30 Dec 1856
From the Rev. R Rice, Chaplain on board the Vulture - to Mr. Dewar
Buyukdere - Dec. 30/56
My dear Sir -
I can well imagine the poignancy of an infliction on a Parent’s bosom, when my own has been so deeply affected - Your son was my most promising pupil, but the hopes so fondly cherished of seeing him grow up an ornament to his profession have been alas! prematurely blighted “Even so Extra for so it Seemed Good be thy Sight” Doubtless the Lord had his [-] [barely legible text] good in view. Cogniscent as I am of the dangers & temptations that a youngster in the Service has to undergo I cannot but think of the prophet’s Declaration “The Righteous perisheth” &c . . . ...” [-] [barely legible text] considering that the righteous is taken away from the Evil [-] [barely legible text]” Our little Aide de Camp (for so I frequently Called him, he being the Captain’s at General Quarters) was an affectionate, obedient, & decidedly talented boy - he was generally the first to work out a question, & never evinced any unwillingness to engage in the duties of school - I send you a Copy of my record of marks obtained by the first & 2d boys at the monthly examinations in Augt & Sept.
Arith Algebra Eu Trigo Naviga Total
metic clid nome tion
1 Lawson 98 . . . 173 . . . 110 . . . 90 . . . 255 . . . 726
2 Dewar 100 . . . 175 . . . 80 . . . 40 . . . 160 . . . 555
1 Lawson 76 . . . 160 . . . 100 . . . 35 . . . 123 . . . 494
2 Dewar 76 . . . 193 . . . 80 . . . - . . . 95 . . . 444
I have no doubt in my own mind that in a few months he would have shown himself “facile princeps” in Every Subject. - He was the youngest of the six and yet he was second in each Examination. The only occasion I Ever had to find the least fault with him in School was one morning when all were rather heavy after a night when all had been more or less disturbed & deprived of their usual rest. Every one of the boys had arrived at a wrong result, even he who was generally correct - With a smile, intending to soften the mildest rebuke possible, I said, “Why Dewar, you are as bad as the Rest.” - He soon discovered & corrected the mistake - You may see from this what I expected from the boy. For some time after he had been taken ill, I saw nothing of him, the Surgeon having expressed his opinion that he was to be kept as quiet as possible, & that any excitement would be injurious. When he got a little better I was allowed to go in, & the first time I entered, he said in a plaintive tone, “You have not been to see me.” On my explaining the reason, he was quite satisfied - after this I saw him frequently - & asked to give him an account of my Rambles on shore.
(Here follow some unimportant particulars)
During his illness, he always kept his bible always at hand, & as long as he was able used to peruse the Sacred Volume - Looking at his bible one day I noticed that it was the gift of an Aunt, & that two texts had been particularly noted, one from the book of Psalms, & the other from the Epistle of the Philippians - of his own accord he repeated them to me, & I made as frequent use of them as I could in my conversations with him at all times afterwards, or rather addresses to him, for I did not encourage him to speak much. His eye would brighten when my address would contain these words “in every thing by prayer & supplication with thanksgiving, let your requests be made known unto God.” - Whenever I engaged in prayer, his little hands wd be clasped in the most devotional manner & his whole countenance wd indicate a most earnest concentration of thought - Even latterly when his voice was inaudible, we could see how fervently he joined in the Lord’s Prayer & his Amen was distinctly perceptible. - Many a time has he whispered, “Pray, Pray” & we would see his hands brought across his chest immediately he saw I was going to address the throne of Grace - he has been heard to repeat frequently, “Go to my Father” - words suggested by the anthem wh. we sing, “I will arise.” &c. After his removal to the Surgeon’s cabin next my own, I told him we shd discontinue our weekly singing, if he thought it wd disturb him, but he wd not hear of it - Before the operation was performed on his throat, the Captn & Surgeon desired me to break it to him - This I did as considerately as I could & after having received his consent, - I offered up a prayer for God’s blessing upon the means that were going to be employed - He submitted like a little Hero, & really at the time, I thought he wd recover - The operation was performed on a Sat.y, & next morning I called to see him before Church & told him we were going to remember him especially in our prayers - He nodded his con[-] [barely legible text] & we, as a congregation offered up our intercessions on behalf of one, whom the Almighty had resolved to take to Himself - Between three & four on Monday morning, I was called to witness his departure to the land of Spirits. On the day of the Funeral I saw him again, & a more beautiful inanimate object I never beheld - He lay with his little head inclined to the right, with a placid smile on his face, a lifeless form that angels might desire to convey to Abraham’s bosom. He who said, “Suffer little Children to come unto me,” & who shed his own blood to wash our guilty souls, has added the more to the glorious company whose privilege it is to celebrate the praises of the Saints for Ever & Ever. Be assured of my heartfelt sympathy with those whom the Lord has been pleased this heavily to afflict -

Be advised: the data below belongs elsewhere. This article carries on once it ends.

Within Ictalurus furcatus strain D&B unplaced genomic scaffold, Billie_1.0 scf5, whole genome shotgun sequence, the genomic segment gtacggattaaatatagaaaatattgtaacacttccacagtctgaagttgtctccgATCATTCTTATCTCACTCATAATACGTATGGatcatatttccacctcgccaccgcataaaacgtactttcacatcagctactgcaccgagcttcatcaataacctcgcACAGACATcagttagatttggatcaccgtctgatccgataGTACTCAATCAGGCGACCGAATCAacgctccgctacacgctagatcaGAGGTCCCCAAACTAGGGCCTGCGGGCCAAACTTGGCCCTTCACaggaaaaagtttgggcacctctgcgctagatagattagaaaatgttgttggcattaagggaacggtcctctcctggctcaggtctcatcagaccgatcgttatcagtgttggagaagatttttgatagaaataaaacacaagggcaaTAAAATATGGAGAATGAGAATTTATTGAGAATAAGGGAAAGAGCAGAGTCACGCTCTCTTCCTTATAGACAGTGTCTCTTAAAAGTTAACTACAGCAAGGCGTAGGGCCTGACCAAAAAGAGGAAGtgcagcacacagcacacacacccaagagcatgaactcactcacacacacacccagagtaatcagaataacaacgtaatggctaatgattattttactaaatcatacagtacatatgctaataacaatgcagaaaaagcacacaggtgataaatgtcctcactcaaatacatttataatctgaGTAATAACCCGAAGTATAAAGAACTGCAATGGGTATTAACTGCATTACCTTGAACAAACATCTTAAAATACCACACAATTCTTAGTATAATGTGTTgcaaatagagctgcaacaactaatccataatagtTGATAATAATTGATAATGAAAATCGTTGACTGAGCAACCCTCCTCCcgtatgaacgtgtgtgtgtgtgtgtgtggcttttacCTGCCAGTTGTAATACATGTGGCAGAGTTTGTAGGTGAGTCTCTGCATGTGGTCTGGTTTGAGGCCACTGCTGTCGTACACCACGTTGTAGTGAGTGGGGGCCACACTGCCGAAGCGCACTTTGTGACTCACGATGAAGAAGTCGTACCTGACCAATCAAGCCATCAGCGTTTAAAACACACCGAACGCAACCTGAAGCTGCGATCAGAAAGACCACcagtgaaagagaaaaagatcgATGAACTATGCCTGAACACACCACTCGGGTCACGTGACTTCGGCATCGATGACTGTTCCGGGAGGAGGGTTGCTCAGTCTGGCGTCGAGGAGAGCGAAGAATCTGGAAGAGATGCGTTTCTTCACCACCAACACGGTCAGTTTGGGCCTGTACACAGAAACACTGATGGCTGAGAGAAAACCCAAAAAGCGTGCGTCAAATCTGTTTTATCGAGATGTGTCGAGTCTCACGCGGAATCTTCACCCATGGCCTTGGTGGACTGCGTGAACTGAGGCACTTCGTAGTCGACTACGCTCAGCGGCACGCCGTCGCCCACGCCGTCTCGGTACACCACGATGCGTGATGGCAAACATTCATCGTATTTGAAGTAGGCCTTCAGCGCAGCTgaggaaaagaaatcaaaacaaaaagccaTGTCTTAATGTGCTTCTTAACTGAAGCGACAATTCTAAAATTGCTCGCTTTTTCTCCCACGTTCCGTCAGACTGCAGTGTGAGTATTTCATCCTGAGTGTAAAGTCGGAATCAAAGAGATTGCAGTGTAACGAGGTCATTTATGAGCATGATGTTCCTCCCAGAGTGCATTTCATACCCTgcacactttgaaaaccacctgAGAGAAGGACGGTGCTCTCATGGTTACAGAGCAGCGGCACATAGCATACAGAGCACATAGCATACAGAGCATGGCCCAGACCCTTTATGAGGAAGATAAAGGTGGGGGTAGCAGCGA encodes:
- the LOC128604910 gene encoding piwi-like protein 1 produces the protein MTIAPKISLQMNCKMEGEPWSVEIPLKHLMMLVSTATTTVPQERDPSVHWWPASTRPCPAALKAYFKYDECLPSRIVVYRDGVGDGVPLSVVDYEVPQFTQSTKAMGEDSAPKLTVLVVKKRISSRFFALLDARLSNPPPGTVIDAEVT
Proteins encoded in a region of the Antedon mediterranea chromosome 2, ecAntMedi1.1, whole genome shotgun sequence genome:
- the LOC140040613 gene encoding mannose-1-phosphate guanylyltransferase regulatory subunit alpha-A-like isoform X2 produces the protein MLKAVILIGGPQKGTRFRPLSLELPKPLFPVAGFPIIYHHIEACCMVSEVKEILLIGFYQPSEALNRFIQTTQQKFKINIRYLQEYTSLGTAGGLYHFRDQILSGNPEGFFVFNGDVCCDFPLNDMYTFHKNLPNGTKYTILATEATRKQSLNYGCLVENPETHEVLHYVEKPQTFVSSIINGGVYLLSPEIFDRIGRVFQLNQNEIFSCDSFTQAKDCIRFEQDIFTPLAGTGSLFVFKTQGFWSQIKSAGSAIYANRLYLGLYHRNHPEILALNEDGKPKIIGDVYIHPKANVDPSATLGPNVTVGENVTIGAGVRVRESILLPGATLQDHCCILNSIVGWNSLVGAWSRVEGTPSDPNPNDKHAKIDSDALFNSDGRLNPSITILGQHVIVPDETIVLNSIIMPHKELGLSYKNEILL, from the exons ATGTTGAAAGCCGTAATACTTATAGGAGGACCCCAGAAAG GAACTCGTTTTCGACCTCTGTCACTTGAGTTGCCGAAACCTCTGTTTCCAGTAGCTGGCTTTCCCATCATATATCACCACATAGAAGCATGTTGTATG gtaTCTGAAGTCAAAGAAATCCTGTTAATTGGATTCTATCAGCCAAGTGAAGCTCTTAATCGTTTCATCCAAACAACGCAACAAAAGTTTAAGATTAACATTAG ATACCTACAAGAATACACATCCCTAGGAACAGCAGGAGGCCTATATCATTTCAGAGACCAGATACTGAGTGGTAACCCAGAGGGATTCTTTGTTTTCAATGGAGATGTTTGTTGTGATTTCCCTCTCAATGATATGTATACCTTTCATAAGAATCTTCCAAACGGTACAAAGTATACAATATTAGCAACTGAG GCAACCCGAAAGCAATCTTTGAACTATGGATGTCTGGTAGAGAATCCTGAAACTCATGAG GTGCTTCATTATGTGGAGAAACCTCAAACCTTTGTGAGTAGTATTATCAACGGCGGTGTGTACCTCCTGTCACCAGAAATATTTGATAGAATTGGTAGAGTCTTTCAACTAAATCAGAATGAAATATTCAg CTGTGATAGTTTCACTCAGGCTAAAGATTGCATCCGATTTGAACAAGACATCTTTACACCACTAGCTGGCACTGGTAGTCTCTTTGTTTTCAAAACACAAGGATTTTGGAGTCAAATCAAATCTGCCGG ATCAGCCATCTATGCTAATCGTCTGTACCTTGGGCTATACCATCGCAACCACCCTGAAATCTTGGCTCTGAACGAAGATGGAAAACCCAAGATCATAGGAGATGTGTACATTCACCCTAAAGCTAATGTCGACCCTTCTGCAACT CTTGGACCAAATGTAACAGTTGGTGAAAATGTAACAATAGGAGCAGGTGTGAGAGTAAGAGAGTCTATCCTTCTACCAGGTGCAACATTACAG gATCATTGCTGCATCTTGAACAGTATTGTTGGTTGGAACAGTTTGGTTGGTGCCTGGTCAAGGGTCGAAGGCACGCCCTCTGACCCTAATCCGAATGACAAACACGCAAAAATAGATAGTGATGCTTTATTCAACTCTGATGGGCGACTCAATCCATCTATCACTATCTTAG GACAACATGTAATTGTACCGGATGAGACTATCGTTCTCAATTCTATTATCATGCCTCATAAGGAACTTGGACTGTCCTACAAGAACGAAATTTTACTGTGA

I am Sir
Yours sincerely Richd Rice